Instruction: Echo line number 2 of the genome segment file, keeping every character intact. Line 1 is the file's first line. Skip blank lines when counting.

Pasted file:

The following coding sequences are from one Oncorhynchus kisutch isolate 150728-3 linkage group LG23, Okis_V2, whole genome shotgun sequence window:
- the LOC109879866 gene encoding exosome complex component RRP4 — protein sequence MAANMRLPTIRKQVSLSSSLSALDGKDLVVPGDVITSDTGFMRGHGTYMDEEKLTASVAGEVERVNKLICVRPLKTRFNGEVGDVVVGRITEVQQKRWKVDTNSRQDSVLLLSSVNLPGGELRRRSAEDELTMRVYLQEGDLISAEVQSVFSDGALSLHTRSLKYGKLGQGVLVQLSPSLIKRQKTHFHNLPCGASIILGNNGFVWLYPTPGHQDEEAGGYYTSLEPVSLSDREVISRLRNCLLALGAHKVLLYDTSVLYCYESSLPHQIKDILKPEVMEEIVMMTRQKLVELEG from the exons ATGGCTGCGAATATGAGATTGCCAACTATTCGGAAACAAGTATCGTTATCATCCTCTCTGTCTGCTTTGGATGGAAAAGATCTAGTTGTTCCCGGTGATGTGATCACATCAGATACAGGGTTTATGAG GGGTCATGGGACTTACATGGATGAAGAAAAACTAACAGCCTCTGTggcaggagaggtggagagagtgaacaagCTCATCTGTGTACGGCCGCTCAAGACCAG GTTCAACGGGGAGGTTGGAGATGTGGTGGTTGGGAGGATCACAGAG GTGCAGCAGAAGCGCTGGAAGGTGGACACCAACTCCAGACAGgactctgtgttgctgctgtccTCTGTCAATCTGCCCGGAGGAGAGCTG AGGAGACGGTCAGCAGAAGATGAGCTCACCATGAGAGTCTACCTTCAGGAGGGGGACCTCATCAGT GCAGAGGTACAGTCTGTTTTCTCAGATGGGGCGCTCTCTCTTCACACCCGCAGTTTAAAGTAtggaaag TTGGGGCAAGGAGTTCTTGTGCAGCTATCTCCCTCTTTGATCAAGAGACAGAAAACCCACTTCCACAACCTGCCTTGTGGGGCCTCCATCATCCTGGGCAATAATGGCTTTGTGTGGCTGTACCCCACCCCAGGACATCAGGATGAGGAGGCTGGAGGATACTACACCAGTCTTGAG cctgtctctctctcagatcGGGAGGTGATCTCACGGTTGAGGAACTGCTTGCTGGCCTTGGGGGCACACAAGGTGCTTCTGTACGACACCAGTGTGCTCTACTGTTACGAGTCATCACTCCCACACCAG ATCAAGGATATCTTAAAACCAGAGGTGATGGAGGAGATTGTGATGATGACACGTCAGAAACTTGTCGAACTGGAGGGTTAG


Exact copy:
- the LOC109879866 gene encoding exosome complex component RRP4 — protein sequence MAANMRLPTIRKQVSLSSSLSALDGKDLVVPGDVITSDTGFMRGHGTYMDEEKLTASVAGEVERVNKLICVRPLKTRFNGEVGDVVVGRITEVQQKRWKVDTNSRQDSVLLLSSVNLPGGELRRRSAEDELTMRVYLQEGDLISAEVQSVFSDGALSLHTRSLKYGKLGQGVLVQLSPSLIKRQKTHFHNLPCGASIILGNNGFVWLYPTPGHQDEEAGGYYTSLEPVSLSDREVISRLRNCLLALGAHKVLLYDTSVLYCYESSLPHQIKDILKPEVMEEIVMMTRQKLVELEG from the exons ATGGCTGCGAATATGAGATTGCCAACTATTCGGAAACAAGTATCGTTATCATCCTCTCTGTCTGCTTTGGATGGAAAAGATCTAGTTGTTCCCGGTGATGTGATCACATCAGATACAGGGTTTATGAG GGGTCATGGGACTTACATGGATGAAGAAAAACTAACAGCCTCTGTggcaggagaggtggagagagtgaacaagCTCATCTGTGTACGGCCGCTCAAGACCAG GTTCAACGGGGAGGTTGGAGATGTGGTGGTTGGGAGGATCACAGAG GTGCAGCAGAAGCGCTGGAAGGTGGACACCAACTCCAGACAGgactctgtgttgctgctgtccTCTGTCAATCTGCCCGGAGGAGAGCTG AGGAGACGGTCAGCAGAAGATGAGCTCACCATGAGAGTCTACCTTCAGGAGGGGGACCTCATCAGT GCAGAGGTACAGTCTGTTTTCTCAGATGGGGCGCTCTCTCTTCACACCCGCAGTTTAAAGTAtggaaag TTGGGGCAAGGAGTTCTTGTGCAGCTATCTCCCTCTTTGATCAAGAGACAGAAAACCCACTTCCACAACCTGCCTTGTGGGGCCTCCATCATCCTGGGCAATAATGGCTTTGTGTGGCTGTACCCCACCCCAGGACATCAGGATGAGGAGGCTGGAGGATACTACACCAGTCTTGAG cctgtctctctctcagatcGGGAGGTGATCTCACGGTTGAGGAACTGCTTGCTGGCCTTGGGGGCACACAAGGTGCTTCTGTACGACACCAGTGTGCTCTACTGTTACGAGTCATCACTCCCACACCAG ATCAAGGATATCTTAAAACCAGAGGTGATGGAGGAGATTGTGATGATGACACGTCAGAAACTTGTCGAACTGGAGGGTTAG